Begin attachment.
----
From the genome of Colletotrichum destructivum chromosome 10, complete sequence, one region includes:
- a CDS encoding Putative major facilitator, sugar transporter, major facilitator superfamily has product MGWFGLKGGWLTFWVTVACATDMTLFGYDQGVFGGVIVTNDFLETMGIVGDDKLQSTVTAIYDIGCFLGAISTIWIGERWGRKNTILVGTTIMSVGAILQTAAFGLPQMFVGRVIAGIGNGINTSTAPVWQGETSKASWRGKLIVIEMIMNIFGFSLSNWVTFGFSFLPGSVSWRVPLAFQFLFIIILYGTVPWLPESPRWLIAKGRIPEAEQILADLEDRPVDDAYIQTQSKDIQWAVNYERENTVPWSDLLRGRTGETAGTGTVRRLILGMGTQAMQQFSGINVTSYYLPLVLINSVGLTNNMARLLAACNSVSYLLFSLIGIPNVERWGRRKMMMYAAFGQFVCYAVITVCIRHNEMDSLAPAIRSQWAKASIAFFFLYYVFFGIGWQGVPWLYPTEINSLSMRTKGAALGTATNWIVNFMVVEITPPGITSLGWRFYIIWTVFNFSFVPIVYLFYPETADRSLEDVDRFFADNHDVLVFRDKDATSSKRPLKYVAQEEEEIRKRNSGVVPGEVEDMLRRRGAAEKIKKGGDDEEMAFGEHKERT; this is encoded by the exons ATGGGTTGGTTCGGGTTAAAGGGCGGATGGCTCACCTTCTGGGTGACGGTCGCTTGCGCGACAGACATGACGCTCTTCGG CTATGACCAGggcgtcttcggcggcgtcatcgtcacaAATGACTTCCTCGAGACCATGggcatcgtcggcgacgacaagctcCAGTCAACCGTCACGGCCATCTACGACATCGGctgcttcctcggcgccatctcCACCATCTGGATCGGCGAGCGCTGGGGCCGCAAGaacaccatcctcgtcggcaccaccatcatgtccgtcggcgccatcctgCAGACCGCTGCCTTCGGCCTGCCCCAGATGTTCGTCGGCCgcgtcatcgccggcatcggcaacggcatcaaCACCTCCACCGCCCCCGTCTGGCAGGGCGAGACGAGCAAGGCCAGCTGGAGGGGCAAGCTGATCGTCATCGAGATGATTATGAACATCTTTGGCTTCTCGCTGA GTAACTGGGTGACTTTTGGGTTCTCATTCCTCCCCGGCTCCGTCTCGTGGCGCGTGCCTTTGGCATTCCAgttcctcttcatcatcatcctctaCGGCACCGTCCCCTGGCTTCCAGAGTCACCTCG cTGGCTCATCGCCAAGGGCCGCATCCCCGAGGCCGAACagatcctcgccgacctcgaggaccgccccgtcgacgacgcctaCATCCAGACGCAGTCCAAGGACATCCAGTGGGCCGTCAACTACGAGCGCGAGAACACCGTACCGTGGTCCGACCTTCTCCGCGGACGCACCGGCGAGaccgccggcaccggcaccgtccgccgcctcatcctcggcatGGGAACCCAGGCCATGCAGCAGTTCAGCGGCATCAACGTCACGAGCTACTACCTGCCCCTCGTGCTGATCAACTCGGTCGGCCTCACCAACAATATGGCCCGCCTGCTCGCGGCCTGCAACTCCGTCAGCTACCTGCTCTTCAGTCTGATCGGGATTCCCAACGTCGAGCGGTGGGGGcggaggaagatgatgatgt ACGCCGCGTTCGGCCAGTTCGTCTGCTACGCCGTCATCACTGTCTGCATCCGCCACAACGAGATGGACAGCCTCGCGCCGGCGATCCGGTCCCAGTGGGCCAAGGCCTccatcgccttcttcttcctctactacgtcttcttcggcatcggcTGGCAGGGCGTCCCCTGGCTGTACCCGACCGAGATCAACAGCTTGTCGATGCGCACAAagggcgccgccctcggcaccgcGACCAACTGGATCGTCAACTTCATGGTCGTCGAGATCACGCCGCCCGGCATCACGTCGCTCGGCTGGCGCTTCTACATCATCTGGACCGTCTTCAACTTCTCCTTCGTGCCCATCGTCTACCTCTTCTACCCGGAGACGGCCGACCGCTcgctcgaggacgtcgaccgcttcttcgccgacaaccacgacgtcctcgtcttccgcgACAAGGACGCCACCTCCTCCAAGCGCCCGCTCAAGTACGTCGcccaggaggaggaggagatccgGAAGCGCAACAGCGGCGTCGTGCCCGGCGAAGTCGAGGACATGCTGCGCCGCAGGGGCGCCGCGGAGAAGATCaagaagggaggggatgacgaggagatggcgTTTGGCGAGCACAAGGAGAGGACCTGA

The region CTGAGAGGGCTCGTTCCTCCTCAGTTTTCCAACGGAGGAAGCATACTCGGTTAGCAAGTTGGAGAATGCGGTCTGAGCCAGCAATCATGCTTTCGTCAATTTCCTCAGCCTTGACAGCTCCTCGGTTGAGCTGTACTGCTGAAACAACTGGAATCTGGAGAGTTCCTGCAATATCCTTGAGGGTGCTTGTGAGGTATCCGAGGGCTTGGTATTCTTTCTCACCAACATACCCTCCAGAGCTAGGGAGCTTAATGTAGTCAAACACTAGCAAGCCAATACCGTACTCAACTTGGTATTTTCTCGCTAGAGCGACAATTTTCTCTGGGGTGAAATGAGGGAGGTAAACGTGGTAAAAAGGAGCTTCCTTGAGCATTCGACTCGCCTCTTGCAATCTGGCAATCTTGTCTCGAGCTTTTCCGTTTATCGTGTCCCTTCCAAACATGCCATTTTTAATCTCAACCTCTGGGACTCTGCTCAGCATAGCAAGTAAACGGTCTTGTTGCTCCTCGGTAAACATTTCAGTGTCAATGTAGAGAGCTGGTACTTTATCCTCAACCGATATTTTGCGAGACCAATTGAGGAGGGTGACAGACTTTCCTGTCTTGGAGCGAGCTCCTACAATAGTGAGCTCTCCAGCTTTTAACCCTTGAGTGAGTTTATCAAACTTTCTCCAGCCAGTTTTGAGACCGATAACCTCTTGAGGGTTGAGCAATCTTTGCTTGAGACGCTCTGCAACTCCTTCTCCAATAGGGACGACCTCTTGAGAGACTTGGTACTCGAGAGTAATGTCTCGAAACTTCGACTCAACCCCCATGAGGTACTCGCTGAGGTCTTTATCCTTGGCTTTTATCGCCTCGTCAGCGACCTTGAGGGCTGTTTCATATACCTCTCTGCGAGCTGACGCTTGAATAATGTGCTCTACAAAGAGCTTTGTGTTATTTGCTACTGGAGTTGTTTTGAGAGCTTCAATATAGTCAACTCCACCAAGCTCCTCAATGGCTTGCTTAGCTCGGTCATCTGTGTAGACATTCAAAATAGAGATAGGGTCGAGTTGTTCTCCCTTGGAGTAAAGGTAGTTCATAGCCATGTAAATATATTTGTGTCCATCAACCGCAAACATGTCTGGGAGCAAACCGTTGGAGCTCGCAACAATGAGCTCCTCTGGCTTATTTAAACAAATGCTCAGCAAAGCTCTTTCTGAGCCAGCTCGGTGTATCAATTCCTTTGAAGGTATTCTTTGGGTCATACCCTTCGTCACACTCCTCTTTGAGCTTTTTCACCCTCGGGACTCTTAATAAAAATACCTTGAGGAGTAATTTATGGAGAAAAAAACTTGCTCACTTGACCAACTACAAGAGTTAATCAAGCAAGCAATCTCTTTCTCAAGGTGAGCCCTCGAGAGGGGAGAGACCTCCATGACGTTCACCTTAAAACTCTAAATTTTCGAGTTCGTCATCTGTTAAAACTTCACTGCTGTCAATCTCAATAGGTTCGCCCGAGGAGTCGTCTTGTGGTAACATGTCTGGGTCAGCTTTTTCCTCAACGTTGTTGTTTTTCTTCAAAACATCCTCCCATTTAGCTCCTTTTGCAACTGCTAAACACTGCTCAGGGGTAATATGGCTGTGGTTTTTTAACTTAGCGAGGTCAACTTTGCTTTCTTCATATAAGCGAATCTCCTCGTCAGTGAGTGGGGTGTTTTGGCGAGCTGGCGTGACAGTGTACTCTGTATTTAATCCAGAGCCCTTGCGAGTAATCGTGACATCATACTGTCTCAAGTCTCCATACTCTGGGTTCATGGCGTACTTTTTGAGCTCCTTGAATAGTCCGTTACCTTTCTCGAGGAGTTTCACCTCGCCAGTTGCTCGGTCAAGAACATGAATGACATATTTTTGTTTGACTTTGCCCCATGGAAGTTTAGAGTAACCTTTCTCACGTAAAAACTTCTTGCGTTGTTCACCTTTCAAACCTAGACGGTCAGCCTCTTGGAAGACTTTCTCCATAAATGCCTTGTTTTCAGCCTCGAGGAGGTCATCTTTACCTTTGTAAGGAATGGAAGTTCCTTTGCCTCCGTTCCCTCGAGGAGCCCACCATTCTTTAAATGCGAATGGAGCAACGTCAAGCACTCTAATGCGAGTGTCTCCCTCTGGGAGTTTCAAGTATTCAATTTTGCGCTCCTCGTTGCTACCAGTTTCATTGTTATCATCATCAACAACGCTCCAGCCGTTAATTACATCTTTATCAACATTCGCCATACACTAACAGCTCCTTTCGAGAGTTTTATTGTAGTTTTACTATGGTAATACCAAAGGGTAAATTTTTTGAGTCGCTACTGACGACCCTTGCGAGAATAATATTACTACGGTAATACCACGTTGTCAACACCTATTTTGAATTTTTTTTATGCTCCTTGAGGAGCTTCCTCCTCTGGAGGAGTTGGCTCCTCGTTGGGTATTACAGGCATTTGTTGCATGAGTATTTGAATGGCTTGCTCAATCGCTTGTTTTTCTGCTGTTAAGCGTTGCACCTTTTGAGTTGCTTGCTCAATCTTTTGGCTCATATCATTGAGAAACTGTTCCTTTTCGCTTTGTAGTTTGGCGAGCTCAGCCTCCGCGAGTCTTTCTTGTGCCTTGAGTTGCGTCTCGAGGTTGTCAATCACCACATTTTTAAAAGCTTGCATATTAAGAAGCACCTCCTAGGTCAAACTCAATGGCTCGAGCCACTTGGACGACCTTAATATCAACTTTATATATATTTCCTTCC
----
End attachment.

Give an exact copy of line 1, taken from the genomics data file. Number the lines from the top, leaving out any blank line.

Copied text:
From the genome of Colletotrichum destructivum chromosome 10, complete sequence, one region includes: